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According to Jennifer Liberto at Ben Bernanke's re-appointment as Fed Chair is now in trouble.

Liberto writes:  

With only a week left before Federal Reserve Chairman Ben Bernanke's term ends, the Senate lacks the 60 votes to force a confirmation vote.

And the White House and Senate leaders are starting to scramble, as more Democratic senators say they plan to vote against giving Bernanke a second term as Fed chief.

Sen. Barbara Boxer, D-Calif. and Sen. Russell Feingold, D-Wis., both said Friday that they plan to vote against Bernanke. Several other Democratic senators told CNN they're undecided.

"It is time for a change -- it is time for Main Street to have a champion at the Fed," Boxer said in a statement. "Dr. Bernanke played a lead role in crafting the Bush administration's economic policies, which led to the current economic crisis. Our next Federal Reserve Chairman must represent a clean break from the failed policies of the past."

It's not clear whether Bernanke's confirmation is in jeopardy, because he is likely to garner some Republican support. In the Senate Banking Committee, four Republicans voted to confirm Bernanke, crediting him for saving the economy from a second Great Depression.

Senate Republicans were also trying to figure out on Friday who would be supporting and opposing Bernanke's confirmation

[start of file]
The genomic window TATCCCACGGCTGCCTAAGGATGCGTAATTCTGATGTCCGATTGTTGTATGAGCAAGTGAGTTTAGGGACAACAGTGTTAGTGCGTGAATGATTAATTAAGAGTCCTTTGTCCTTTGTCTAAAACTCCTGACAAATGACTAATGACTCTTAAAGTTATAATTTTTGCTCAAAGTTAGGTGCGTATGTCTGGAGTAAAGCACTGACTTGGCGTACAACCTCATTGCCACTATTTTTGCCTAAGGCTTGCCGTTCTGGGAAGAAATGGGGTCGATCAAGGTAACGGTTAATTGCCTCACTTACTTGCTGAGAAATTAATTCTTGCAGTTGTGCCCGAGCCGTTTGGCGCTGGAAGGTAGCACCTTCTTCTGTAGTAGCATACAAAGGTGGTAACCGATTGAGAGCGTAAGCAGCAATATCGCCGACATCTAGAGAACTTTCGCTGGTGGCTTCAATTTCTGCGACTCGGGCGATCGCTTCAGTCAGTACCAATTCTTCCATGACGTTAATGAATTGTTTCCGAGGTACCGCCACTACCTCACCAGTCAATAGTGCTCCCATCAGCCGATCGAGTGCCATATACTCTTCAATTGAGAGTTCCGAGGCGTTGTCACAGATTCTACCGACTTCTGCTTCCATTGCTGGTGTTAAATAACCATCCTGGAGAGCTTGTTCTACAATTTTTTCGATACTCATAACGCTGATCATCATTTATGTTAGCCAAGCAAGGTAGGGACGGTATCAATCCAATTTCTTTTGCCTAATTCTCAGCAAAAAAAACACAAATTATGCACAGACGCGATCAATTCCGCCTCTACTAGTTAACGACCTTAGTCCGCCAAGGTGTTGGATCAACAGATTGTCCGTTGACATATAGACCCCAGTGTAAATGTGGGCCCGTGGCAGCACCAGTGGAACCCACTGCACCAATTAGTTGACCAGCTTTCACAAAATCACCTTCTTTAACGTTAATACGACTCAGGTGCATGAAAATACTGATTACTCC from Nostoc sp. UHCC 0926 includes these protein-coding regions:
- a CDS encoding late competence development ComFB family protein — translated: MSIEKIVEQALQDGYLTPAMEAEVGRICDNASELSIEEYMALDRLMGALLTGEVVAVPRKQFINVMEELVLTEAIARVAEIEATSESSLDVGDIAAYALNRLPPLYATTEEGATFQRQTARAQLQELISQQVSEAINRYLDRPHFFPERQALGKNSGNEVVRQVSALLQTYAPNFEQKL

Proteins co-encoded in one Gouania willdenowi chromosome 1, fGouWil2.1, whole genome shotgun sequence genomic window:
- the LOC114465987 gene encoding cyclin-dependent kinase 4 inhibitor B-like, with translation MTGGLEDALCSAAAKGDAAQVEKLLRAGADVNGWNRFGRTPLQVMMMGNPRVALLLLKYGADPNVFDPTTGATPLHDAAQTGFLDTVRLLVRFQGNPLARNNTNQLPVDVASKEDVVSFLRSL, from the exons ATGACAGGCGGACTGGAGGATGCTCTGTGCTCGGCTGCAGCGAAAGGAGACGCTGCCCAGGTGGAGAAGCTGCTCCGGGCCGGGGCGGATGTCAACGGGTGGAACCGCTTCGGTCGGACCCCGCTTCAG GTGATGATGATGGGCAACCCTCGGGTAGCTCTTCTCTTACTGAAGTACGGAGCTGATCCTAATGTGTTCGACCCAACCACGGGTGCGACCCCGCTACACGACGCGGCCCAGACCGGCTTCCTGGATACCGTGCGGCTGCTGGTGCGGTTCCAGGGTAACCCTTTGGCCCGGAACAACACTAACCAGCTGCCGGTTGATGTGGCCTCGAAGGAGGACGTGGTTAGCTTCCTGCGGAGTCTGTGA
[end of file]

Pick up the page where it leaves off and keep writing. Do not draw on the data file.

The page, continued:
But the Senate can't even start the process of considering Bernanke until 60 senators sign off, because a few senators who oppose his confirmation filed official "holds" delaying the process.

"The math to 60 -- at this point -- looks bad for Bernanke," wrote Chris Krueger, an analyst for Concept Capital Washington Research Group in a report. "Chaos is reigning on the Hill right now and Democratic members are in severe anxiety over their own re-elections."

Some are really starting to wonder whether Bernanke will be confirmed before Feb. 1. If the vote is delayed, there's a question as to whether Bernanke can be temporarily re-appointed as acting chair. If not, Fed Vice Chair Donald Kohn would serve as acting chairman.

Senate leaders were unsure Friday how the votes were going to play out or when they'd start the procedure to force a vote.

Even Senate Majority Leader Harry Reid issued a statement late Friday saying he'd support Bernanke, but "my support is not unconditional."

The White House is also getting involved, although spokesman Bill Burton declined to "engage in hypotheticals" about whether the president believed Bernanke's confirmation was in trouble.

"He continues to think that he's the best person for the job, and will be confirmed by the United States Senate," Burton said to reporters earlier Friday on Air Force One. "But of course people on the White House staff and around the President continue to work to get that done."

Bernanke has always had his critics in the Senate. Bernie Sanders, a left-leaning independent from Vermont who often votes with the Democrats, and Jim Bunning of Kentucky, Sanders' political opposite, are two of the most vocal.

Up until Tuesday, insiders believed that Bernanke had locked up more than 60 votes necessary to break a Senate filibuster. In December, he won solid support from the Senate Banking committee.

However, the political landscape changed when Republican Scott Brown won the special election to fill the Massachusetts vacancy in the Senate, once considered a Democratic stronghold.

More good news I guess.  Geithner and Bernanke are both on the way out it seems.